What Are The Problems With The Policy?

Credit: Gigi Ibrahim/Flickr

Cavallo explained that the “Two Is Enough” campaign’s focus on population growth ignores the consequences of policing women’s bodies.

“Anytime a government attempts to dictate women’s reproductive choices, it is an abuse of fundamental human rights.

“When women have access to comprehensive sexuality information and services, they can be trusted to make the best decision for themselves and their families,” Cavallo told RightsInfo.

Women everywhere have the right to make decisions about if, when, and how many children they have, and should be empowered with the knowledge and tools to do so.

Shena Cavallo, The International Women’s Health Coalition

Baoumi added that the policy would be likely to negatively impact women’s health, financial wellbeing and autonomy.

“The state has no business regulating how many children women have. Given the restrictions over abortions, it could have not only a devastating financial effect on women and poorer families but also an adverse impact on female reproductive health.

“In light of current controls on abortion, it is possible that such a policy would drive women to conduct unsafe abortions, potentially risking their lives,” he said.

Have Child Policies Ever Worked? 

Credit: catan2011/Flickr

Such a policy would drive women to conduct unsafe abortions, potentially risking their lives.

Hussein Baoumi, Amnesty International

This isn’t the first time Egypt has launched family planning programmes, but this time around the country is largely self-funding the programme.

Between 1976 and 2008 the fertility rate fell from 5.6 children per woman 3, with a US-sponsored programme that saw contraceptive use rise from 18.8 per cent to 60.3 per cent. After the US stopped funding the programme, fertility rates began to rise once again and currently sit at 3.4 babies per mother.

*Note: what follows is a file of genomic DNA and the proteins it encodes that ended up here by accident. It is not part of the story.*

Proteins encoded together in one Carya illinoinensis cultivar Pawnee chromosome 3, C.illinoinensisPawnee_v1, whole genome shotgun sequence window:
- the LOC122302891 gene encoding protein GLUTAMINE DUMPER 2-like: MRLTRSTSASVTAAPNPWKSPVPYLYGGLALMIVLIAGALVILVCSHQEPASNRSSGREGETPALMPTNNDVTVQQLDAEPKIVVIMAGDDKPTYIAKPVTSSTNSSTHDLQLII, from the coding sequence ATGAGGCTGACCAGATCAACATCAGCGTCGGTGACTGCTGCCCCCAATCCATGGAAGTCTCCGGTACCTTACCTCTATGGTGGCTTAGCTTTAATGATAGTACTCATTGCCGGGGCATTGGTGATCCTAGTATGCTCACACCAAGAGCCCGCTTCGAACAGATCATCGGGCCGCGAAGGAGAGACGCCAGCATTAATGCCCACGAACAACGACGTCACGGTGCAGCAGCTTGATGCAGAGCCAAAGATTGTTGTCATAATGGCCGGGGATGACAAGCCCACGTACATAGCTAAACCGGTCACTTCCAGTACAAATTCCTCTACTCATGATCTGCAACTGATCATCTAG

The US will provide $19 million for the “Two Is Enough” programme, a fraction of the $371 million spent during the last programme.

Activists believe that the campaign is too heavily focused on the supposed financial benefits, but ministers insist that if the population continues to grow at the same rate then it will have a direct impact on their economic reform.

“We are faced with scarcity in water resources, scarcity in jobs and job creation. We need to really control this population growth so that people can feel the benefits of development,” Minister of Social Solidarity Ghada Wali told Reuters.

A Better Solution?

Baoumi explained that a better way to help reduce population growth while also upholding women’s rights is to provide access to free, safe and legal contraception and abortions.

“The state should instead legalize abortion for women and ensure that women have access to contraception as well as safe and affordable abortion services,” he said.

Main image credit: wikiphotographer/Flickr

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Meka Beresford

Freelance News Editor
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Could Egypt’s ‘Two Child’ Policy Put Vulnerable Women And Girls At Risk?